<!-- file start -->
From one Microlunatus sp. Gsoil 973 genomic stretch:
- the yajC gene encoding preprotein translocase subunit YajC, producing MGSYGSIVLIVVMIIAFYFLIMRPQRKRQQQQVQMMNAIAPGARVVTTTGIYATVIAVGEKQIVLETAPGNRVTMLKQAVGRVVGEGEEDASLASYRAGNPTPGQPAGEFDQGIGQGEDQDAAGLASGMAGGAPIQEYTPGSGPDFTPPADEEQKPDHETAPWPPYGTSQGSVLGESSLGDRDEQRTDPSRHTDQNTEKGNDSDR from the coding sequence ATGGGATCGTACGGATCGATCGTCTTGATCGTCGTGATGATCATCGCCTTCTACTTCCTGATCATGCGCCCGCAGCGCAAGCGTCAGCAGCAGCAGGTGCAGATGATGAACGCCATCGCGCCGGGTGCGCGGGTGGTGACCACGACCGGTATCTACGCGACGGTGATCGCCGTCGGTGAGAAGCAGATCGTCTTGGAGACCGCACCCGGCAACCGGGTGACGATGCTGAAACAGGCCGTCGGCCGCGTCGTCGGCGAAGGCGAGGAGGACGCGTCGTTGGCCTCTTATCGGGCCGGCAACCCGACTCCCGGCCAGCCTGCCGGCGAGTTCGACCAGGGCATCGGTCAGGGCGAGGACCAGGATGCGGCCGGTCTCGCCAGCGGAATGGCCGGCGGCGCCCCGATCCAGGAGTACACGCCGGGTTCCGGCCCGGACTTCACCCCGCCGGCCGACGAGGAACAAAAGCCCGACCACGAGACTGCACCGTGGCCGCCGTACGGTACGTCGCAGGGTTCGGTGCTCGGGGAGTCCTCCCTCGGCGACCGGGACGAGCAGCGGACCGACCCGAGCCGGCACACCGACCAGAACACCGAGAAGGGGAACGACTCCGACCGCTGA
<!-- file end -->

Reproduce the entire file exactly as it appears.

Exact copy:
From one Microlunatus sp. Gsoil 973 genomic stretch:
- the yajC gene encoding preprotein translocase subunit YajC, producing MGSYGSIVLIVVMIIAFYFLIMRPQRKRQQQQVQMMNAIAPGARVVTTTGIYATVIAVGEKQIVLETAPGNRVTMLKQAVGRVVGEGEEDASLASYRAGNPTPGQPAGEFDQGIGQGEDQDAAGLASGMAGGAPIQEYTPGSGPDFTPPADEEQKPDHETAPWPPYGTSQGSVLGESSLGDRDEQRTDPSRHTDQNTEKGNDSDR from the coding sequence ATGGGATCGTACGGATCGATCGTCTTGATCGTCGTGATGATCATCGCCTTCTACTTCCTGATCATGCGCCCGCAGCGCAAGCGTCAGCAGCAGCAGGTGCAGATGATGAACGCCATCGCGCCGGGTGCGCGGGTGGTGACCACGACCGGTATCTACGCGACGGTGATCGCCGTCGGTGAGAAGCAGATCGTCTTGGAGACCGCACCCGGCAACCGGGTGACGATGCTGAAACAGGCCGTCGGCCGCGTCGTCGGCGAAGGCGAGGAGGACGCGTCGTTGGCCTCTTATCGGGCCGGCAACCCGACTCCCGGCCAGCCTGCCGGCGAGTTCGACCAGGGCATCGGTCAGGGCGAGGACCAGGATGCGGCCGGTCTCGCCAGCGGAATGGCCGGCGGCGCCCCGATCCAGGAGTACACGCCGGGTTCCGGCCCGGACTTCACCCCGCCGGCCGACGAGGAACAAAAGCCCGACCACGAGACTGCACCGTGGCCGCCGTACGGTACGTCGCAGGGTTCGGTGCTCGGGGAGTCCTCCCTCGGCGACCGGGACGAGCAGCGGACCGACCCGAGCCGGCACACCGACCAGAACACCGAGAAGGGGAACGACTCCGACCGCTGA